Paper cutouts of five racially diverse people holding hands, two using wheelchairs.

Inclusion is Creative, Prejudice is Not

I take most topics that arise in public discourse these days as opportunities to think about creativity. With the prominence of racially motivated violence in our society recently (and always), along with all types of discrimination at the forefront of cultural and political rhetoric, the close connection between discrimination and a lack of creativity has come into startling relief for me. Flipping the relationship to the positive, I am increasingly convinced of the strong connection between creativity and inclusion. 

I want to be clear from the beginning that this post is not about connecting creativity to inclusion in order to make myself feel good in a fraught political moment or because it might be seen as “the right thing to say.” This is not a fluff piece about “togetherness,” but rather a real exploration of creativity and its cognitive processes in order to posit the correlation between inclusion and creativity, as well as the association of their opposites.

Defining Creativity Through Connections

In the popular imagination, people are thought of as creative if they like to paint or are into crafting. It is understandable that we connect creativity to the visual arts as this is often how we are first introduced to the concept. The reality is that creativity is a quality that can manifest itself in any realm of life. To look at the concept more expansively, we may define creativity as the ability to make new connections that are somehow useful. An example of creativity in the kitchen illustrates the point.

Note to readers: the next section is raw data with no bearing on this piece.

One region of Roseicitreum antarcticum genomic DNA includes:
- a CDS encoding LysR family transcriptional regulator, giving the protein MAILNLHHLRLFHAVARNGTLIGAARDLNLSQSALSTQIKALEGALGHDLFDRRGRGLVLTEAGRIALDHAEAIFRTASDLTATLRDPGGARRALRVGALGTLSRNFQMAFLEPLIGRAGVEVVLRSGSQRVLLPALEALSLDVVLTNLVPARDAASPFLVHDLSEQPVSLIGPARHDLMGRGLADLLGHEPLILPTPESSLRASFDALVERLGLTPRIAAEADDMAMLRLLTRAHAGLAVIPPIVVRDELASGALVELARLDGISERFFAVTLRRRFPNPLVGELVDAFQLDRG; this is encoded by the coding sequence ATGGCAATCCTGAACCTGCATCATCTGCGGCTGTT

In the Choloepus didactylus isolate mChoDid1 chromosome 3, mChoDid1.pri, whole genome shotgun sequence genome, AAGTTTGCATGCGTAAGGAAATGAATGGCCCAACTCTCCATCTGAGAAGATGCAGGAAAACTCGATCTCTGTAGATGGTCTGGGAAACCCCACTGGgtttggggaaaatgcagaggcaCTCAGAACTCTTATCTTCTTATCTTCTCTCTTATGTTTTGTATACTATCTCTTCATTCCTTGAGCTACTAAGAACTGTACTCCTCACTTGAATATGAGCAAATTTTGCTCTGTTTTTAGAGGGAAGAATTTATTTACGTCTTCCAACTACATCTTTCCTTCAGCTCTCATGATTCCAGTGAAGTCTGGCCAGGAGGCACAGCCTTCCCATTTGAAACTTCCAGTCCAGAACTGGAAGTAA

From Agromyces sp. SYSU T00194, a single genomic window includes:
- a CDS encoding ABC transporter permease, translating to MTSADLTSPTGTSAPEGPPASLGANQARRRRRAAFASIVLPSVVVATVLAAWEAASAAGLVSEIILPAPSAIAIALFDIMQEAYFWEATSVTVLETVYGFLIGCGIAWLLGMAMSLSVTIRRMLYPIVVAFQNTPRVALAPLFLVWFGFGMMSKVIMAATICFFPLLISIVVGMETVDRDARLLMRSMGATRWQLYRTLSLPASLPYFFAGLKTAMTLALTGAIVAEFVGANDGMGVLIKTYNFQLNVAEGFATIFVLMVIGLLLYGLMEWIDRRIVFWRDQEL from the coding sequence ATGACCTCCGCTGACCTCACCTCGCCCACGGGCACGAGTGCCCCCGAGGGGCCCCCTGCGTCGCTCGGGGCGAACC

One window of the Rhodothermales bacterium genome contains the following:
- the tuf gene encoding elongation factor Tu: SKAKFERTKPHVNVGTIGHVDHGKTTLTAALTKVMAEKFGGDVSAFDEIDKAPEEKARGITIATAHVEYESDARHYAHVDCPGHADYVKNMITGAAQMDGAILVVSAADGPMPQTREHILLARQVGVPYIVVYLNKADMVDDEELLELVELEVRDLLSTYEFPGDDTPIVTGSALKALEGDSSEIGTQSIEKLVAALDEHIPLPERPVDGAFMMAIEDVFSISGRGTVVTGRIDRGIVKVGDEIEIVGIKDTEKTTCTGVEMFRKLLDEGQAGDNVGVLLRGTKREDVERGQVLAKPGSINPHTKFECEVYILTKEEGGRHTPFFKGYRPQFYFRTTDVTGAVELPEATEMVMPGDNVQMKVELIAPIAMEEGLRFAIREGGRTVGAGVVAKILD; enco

I always make a vegetable dish with the same herbs and spices, because that’s the way my parents taught me to make it and the way that I have always done it in the past. One day, inspiration strikes, and I decide to use a different combination of flavors. In terms of creativity, it is easy to see how this is a new connection, because I have not used the particular seasoning combination in the past. It is also a useful or productive connection in at least two respects: 1) the dish turns out to be delicious, and 2) it allows me to use up some spices that have been unappreciated (and possibly going stale) in my cupboard. 

A row of spoons overflowing with varieties of colorful spices.

If creativity is not just a quality of the visual arts, but rather one that can be applied in any realm of life, then we can deduce that all people have the possibility of being creative. In many ways, innate creativity is an equalizer: everyone, regardless of race, ethnicity, gender identity, sexual orientation, physical shape or ability, profession, social class, etc., have access to creativity. At the same time, we instinctively know that there are some people, regardless of their identity categories, that express their creativity to a greater degree than others. All children are creative, and yet as we grow up, some people maintain high levels of creativity, while others only occasionally access their imaginative thinking. Everyone is creative, but not everyone allows themselves to be creative to the same extent. Furthermore, individuals don’t always have the same access to their personal creativity in all moments of their lives. Why is that?